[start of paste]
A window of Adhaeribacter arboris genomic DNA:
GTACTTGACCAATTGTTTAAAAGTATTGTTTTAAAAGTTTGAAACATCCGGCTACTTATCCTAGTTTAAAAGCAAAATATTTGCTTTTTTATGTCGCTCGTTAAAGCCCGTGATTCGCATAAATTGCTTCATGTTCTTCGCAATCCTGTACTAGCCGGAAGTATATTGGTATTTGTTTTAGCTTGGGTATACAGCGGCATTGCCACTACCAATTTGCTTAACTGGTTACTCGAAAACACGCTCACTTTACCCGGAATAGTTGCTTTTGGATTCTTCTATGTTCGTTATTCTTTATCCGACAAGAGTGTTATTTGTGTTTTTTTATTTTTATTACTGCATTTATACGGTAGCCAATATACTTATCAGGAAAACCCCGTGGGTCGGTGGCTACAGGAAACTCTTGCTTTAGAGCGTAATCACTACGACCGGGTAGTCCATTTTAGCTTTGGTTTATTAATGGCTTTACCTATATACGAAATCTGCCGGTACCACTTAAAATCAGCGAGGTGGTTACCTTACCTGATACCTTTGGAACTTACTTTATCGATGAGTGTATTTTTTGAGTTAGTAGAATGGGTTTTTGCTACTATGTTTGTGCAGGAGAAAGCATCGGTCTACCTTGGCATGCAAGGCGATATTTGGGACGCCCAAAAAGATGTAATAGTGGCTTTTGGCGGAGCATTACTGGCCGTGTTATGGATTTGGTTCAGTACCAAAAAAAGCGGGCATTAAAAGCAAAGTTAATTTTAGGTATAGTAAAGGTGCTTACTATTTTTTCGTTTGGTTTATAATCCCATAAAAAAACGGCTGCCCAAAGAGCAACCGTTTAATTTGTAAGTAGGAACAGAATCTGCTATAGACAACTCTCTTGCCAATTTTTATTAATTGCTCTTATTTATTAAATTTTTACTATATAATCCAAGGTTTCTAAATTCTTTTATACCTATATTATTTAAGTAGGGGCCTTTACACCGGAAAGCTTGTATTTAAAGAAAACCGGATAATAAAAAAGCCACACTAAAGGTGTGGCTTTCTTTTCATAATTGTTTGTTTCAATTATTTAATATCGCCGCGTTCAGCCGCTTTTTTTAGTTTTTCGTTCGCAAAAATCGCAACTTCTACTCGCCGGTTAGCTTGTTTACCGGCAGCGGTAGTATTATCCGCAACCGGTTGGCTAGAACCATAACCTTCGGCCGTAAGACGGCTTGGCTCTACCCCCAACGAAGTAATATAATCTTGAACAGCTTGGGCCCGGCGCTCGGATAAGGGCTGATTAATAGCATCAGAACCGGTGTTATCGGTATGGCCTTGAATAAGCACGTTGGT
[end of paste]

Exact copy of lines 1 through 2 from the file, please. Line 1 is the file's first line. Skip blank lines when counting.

A window of Adhaeribacter arboris genomic DNA:
GTACTTGACCAATTGTTTAAAAGTATTGTTTTAAAAGTTTGAAACATCCGGCTACTTATCCTAGTTTAAAAGCAAAATATTTGCTTTTTTATGTCGCTCGTTAAAGCCCGTGATTCGCATAAATTGCTTCATGTTCTTCGCAATCCTGTACTAGCCGGAAGTATATTGGTATTTGTTTTAGCTTGGGTATACAGCGGCATTGCCACTACCAATTTGCTTAACTGGTTACTCGAAAACACGCTCACTTTACCCGGAATAGTTGCTTTTGGATTCTTCTATGTTCGTTATTCTTTATCCGACAAGAGTGTTATTTGTGTTTTTTTATTTTTATTACTGCATTTATACGGTAGCCAATATACTTATCAGGAAAACCCCGTGGGTCGGTGGCTACAGGAAACTCTTGCTTTAGAGCGTAATCACTACGACCGGGTAGTCCATTTTAGCTTTGGTTTATTAATGGCTTTACCTATATACGAAATCTGCCGGTACCACTTAAAATCAGCGAGGTGGTTACCTTACCTGATACCTTTGGAACTTACTTTATCGATGAGTGTATTTTTTGAGTTAGTAGAATGGGTTTTTGCTACTATGTTTGTGCAGGAGAAAGCATCGGTCTACCTTGGCATGCAAGGCGATATTTGGGACGCCCAAAAAGATGTAATAGTGGCTTTTGGCGGAGCATTACTGGCCGTGTTATGGATTTGGTTCAGTACCAAAAAAAGCGGGCATTAAAAGCAAAGTTAATTTTAGGTATAGTAAAGGTGCTTACTATTTTTTCGTTTGGTTTATAATCCCATAAAAAAACGGCTGCCCAAAGAGCAACCGTTTAATTTGTAAGTAGGAACAGAATCTGCTATAGACAACTCTCTTGCCAATTTTTATTAATTGCTCTTATTTATTAAATTTTTACTATATAATCCAAGGTTTCTAAATTCTTTTATACCTATATTATTTAAGTAGGGGCCTTTACACCGGAAAGCTTGTATTTAAAGAAAACCGGATAATAAAAAAGCCACACTAAAGGTGTGGCTTTCTTTTCATAATTGTTTGTTTCAATTATTTAATATCGCCGCGTTCAGCCGCTTTTTTTAGTTTTTCGTTCGCAAAAATCGCAACTTCTACTCGCCGGTTAGCTTGTTTACCGGCAGCGGTAGTATTATCCGCAACCGGTTGGCTAGAACCATAACCTTCGGCCGTAAGACGGCTTGGCTCTACCCCCAACGAAGTAATATAATCTTGAACAGCTTGGGCCCGGCGCTCGGATAAGGGCTGATTAATAGCATCAGAACCGGTGTTATCGGTATGGCCTTGAATAAGCACGTTGGT